It is therefore important that RoO agreed between the UK and the EU support existing UK-EU supply chains allow for supply chain flexibility, are not unduly burdensome and are only in place where a risk of tariff circumvention genuinely exists.


ln her Mansion House speech, the Prime Minister stated that trade at the UK-EU border should be as frictionless as possible. That means we don’t want to see the introduction of any tariffs or quotas.

ln line with this, the UK is seeking:

  1. To agree zero tariffs across all goods with no quantitative restrictions.
  2. To agree a preferential RoO arrangement that will enable the majority of goods traded bilaterally to qualify for preferential tariff treatment based on existing supply chains
  3. To agree a system for administering compliance with those RoO that places minimal burdens on UK and EU businesses
  4. Within this context, we want to maximise opportunities to trade with the rest of the world and to minimise negative impacts on developing economies

The UK’s preferred outcome for tariffs builds on existing EU precedents for zero tariffs in trade deals but is unprecedented in its scope, as no existing EU FTA achieves the elimination of tariffs across all sectors. We welcome the European Council’s negotiating guidelines which seek a zero tariff agreement.

For RoO we envisage a future UK-EU agreement which is based on a precedent framework, but which includes more liberal provisions to support UK and EU business.

To deliver this, the UK seeks an agreement that provides for:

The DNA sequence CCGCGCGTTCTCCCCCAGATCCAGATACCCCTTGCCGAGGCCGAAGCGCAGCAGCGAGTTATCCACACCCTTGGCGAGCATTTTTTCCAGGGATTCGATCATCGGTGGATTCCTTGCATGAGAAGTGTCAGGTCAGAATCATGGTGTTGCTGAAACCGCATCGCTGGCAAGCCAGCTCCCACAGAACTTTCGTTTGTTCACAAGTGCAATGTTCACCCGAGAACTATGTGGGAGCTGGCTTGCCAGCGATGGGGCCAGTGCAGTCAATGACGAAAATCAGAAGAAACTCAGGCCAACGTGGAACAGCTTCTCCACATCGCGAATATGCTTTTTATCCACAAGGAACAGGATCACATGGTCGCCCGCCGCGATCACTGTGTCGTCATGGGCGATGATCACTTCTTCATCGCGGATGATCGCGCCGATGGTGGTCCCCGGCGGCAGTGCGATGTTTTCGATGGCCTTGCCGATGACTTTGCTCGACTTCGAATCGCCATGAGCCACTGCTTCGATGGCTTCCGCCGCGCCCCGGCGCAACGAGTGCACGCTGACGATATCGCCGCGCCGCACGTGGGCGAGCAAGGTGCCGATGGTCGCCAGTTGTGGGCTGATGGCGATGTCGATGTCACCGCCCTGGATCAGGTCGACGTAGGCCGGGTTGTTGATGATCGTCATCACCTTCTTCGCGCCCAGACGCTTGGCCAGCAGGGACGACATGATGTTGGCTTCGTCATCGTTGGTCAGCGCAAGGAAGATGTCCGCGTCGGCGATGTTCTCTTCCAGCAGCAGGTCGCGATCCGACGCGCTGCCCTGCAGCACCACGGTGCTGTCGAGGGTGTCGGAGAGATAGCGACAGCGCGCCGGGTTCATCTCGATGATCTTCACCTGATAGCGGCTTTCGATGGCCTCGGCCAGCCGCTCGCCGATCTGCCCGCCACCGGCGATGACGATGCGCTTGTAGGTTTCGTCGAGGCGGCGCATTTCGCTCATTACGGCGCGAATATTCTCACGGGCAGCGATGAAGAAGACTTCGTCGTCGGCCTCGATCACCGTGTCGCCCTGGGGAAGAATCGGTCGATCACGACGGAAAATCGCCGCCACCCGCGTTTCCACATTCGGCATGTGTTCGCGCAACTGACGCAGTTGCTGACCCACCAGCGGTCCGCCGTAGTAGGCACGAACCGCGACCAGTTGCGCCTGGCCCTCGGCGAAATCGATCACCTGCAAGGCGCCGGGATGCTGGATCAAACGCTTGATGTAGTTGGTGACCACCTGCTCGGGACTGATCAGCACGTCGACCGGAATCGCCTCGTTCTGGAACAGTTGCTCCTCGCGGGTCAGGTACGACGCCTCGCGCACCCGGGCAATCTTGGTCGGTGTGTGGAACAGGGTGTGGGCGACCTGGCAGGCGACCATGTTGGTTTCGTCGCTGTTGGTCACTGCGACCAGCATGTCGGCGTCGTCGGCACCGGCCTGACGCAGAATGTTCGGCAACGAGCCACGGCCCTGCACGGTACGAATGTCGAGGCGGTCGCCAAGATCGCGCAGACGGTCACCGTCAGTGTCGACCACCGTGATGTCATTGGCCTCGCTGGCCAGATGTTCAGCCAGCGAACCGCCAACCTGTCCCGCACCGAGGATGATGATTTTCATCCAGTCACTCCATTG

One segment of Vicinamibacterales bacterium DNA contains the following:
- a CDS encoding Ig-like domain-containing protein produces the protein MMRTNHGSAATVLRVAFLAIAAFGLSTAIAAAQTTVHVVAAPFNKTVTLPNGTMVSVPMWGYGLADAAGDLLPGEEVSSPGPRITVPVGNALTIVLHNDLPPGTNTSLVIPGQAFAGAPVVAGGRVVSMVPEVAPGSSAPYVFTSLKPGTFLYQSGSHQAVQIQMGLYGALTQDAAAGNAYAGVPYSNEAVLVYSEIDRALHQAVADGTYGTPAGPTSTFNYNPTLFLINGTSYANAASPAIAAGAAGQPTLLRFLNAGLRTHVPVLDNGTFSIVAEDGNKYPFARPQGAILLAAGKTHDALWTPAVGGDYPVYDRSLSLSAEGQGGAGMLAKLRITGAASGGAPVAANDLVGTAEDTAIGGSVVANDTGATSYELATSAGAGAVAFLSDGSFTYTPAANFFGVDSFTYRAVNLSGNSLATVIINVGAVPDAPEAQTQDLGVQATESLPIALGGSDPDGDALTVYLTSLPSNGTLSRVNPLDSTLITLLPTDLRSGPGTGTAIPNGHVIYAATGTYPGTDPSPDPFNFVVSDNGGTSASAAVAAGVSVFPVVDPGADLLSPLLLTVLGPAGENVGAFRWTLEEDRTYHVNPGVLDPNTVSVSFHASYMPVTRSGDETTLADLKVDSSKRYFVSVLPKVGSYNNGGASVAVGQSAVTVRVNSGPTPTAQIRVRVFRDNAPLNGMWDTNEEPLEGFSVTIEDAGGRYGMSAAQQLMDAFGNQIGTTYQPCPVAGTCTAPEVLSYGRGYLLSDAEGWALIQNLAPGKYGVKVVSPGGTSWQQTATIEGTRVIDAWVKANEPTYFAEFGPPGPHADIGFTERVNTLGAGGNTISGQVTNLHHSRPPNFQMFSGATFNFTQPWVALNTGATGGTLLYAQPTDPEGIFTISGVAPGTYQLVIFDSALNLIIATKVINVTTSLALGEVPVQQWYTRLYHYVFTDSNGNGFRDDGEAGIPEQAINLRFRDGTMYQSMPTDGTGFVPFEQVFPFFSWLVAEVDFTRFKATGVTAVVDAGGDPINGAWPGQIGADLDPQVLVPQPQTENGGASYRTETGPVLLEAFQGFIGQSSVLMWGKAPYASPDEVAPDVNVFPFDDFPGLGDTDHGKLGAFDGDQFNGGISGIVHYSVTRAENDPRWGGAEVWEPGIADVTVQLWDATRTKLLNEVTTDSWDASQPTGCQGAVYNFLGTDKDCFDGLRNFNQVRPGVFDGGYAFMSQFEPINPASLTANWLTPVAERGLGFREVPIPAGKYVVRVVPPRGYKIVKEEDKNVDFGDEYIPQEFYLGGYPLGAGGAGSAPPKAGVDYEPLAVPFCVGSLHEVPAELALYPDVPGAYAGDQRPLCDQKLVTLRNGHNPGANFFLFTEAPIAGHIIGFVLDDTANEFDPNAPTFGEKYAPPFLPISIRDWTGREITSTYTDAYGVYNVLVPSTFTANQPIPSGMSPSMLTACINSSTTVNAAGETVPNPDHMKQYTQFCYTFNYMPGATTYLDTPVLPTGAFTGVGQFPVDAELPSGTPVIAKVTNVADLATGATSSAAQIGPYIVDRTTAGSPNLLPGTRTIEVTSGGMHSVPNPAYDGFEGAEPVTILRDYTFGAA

1. Full bilateral cumulation between the UK and the EU
  2. Diagonal cumulation with all current and future EU TA partners including developing country FTAs
  3. Content from the Least Development Countries to continue to cumulate in bilateral trade
  4. Minimal administrative burdens on UK and EU business, through the use of both importer and exporter-based certification systems, including access to the Registered Exporter system (REX), and with a de minimis provision which exempts goods from RoO requirements where the risk of tariff circumvention is negligible.

By agreeing these, UK and EU businesses would continue to operate through their current value and supply chains. Furthermore, UK businesses could continue to use EU content, and EU businesses could continue to use UK content. This will benefit both the UK and the EU, buy enabling businesses to continue to find the best value from their supply chains across Europe, taking advantage of innovation, seeking low costs, and avoiding costly interruptions to trade flows.